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June 30, 2007

Albert Einstein and Elizabeth Taylor

Hello. New Owl Farm intern, Natalia Detko from State University of New York, arrived today with our other darling, Senior intern  Liz Yount from Denver University.  They drove through Glenwood Canyon under blue skies, and indeed a blue moon. One of  Natalia’s  jobs will be to post the DAILY quote for you on this blog.  I have highlighted Hunter’s books with my favorite quotes to be included in a book of Hunter’s wisdom.  She will be going through them and posting the quotes I’ve selected for that day.  So… Guess what? You will get your HST wisdom fix on a much more regular basis than I’ve been posting lately. Hot Damn.

The weather was especially  "bright blue" today:  Warm breeze & pionies in full bloom. I have one peony plant that is in such full bloom and attracts so much  attention to that it reminds me of Elizabeth Taylor. I planted that plant only a few years ago among many others. Yes, our Piony,  she hails from a this gorgeous feminine bad-ass  Owl Farm flower garden .  I’m impressed with mother nature today, as always.

Today’s wisdom is actaully from Albert Einstein. Walter Isaacson wrote an important book  about Einstein.  This is from a section from an interview included in Walter’s book:

One Interview was with George Sylvester Viereck:

Do you believe in immortality? “No. And one life is enough for me.”

Einstein tried to express these feelings clearly, both for himself and all those who wanted a simple answer from him about his faith.  So in the summer of 1930, amid his sailing and ruminations in Caputh, he composed a credo, “What I Believe,” that he recorded for a human-rights group and later published.  It concluded with an explaination of what he meant when he called himself religious: “the most beautiful emotion we can experience is the mysterious. It is the fundamental emotion that stands at the cradle of all true art and science.  He to whom this emotion is a stranger, who can no longer wonder and stand rapt in awe, is as good as dead, a snuffed-out candle.”

Albert Einstein, from Walter Isaacson’s book 20 things You Need to Know About Einstein.

Until next time, your friend, standing rapt in awe,

Anita Thompson

June 24, 2007

The AntiFreedom

            Hi! It’s been a while. I’ve been under the weather but feeling much better now.  A journalist named Andreas Rosenfelder came from Germany yesterday to spend the afternoon with me at Owl Farm to do an interview for German Vanity Fair. It was great to spend the day talking about Hunter. Andreas was well versed in all of Hunter’s work and also read the advance copy of the Gonzo Way thoroughly. So it was a pleasure.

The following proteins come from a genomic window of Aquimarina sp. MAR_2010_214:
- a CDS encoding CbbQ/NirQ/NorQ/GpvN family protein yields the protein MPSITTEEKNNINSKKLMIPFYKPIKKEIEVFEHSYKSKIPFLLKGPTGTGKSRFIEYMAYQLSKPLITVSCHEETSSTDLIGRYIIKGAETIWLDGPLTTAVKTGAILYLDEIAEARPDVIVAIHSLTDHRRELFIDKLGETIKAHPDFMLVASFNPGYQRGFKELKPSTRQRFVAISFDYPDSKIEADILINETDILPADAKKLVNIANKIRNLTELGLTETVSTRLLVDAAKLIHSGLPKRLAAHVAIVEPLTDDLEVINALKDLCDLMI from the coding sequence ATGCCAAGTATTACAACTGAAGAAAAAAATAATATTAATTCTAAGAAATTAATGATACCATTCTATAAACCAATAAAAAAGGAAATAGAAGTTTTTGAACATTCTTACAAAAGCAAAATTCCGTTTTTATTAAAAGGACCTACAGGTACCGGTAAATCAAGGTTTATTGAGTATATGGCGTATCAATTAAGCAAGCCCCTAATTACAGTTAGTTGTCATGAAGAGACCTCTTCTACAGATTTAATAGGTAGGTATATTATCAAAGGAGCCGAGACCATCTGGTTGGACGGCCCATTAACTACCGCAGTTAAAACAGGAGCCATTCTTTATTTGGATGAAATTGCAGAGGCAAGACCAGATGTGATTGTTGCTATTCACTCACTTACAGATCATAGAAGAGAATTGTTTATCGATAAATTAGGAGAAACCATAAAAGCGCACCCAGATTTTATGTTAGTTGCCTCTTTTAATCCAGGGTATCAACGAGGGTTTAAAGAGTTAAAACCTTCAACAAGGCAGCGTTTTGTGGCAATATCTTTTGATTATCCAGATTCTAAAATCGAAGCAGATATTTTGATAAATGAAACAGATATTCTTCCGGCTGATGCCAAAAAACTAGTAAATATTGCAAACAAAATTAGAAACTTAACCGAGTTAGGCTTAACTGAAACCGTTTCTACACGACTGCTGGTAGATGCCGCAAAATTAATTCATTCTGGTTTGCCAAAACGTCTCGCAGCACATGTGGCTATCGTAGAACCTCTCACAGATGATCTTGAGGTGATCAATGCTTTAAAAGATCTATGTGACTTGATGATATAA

I wrote in my book that  in my view, the bond that Hunter and Jack Kerouac shared, more than anything, was their love of freedom. I talked about how I think that Hunter decided as a child to become a writer not just because he was good at it, but because it is the profession that would offer him the most freedom. Jack and Hunter understood that you can go anywhere, at anytime and do anything, as long as you write about it.  I also wrote that b/c Hunter was so obsessed with freedom, he figured out at a young age what is it in life that could restrict your freedom. What is the antifreedom?  I think he figured out it must be fear.  Fear is the antifreedom.  I’ve never met anyone who learned to conquer fear better than Hunter.  How did he conquer it?  He studied it.  Hell’s Angels is a perfect example. 

            Anyway, it was good to talk about these things with Andreas.  VF also flew in a photo crew who took a zillion photos. We even went out into the fields to take a photo of me sitting Buddha style on a shotgun keg. It was fun but a little exhausting. The photographer, Jack Coble, came back today to take some stills of the kitchen and living room – he’s in there now, taking photos of the cats in the kitchen. I put a sheet of Hunter’s stationary in the typewriter for the shoot.  It was great to hear the typewriter humming again. There was nothing like the sound of Hunter’s fingers on those keys.

            Today’s wisdom comes from the beginning of the second chapter of Hell’s Angels. He lead the chapter with the following:


The daily press is the evil principle of the modern world, and time will only serve to disclose this fact with greater and greater clearness.  The capacity of the newspaper for degeneration is sophistically without limit, since it can always sink lower and lower in its choice of readers.  At last it will stir up all those dregs of humanity which no state or government can control. 

Soren Kierkegaard  The Last Years: Journals 1853 – 55

The best thing about the Angels is that we don’t lie to each other.  Of course that don’t go for outsiders because we have to fight fire with fire.  Hell, most people you meet won’t tell you the truth about anything.

         Zorro, the only Brazilian Hell’s Angel.


It was part of the cover story.

         Arthur Schlesinger, Jr., explaining why he wrapped the press with a bogus explanation of the Bay of Pigs invsion.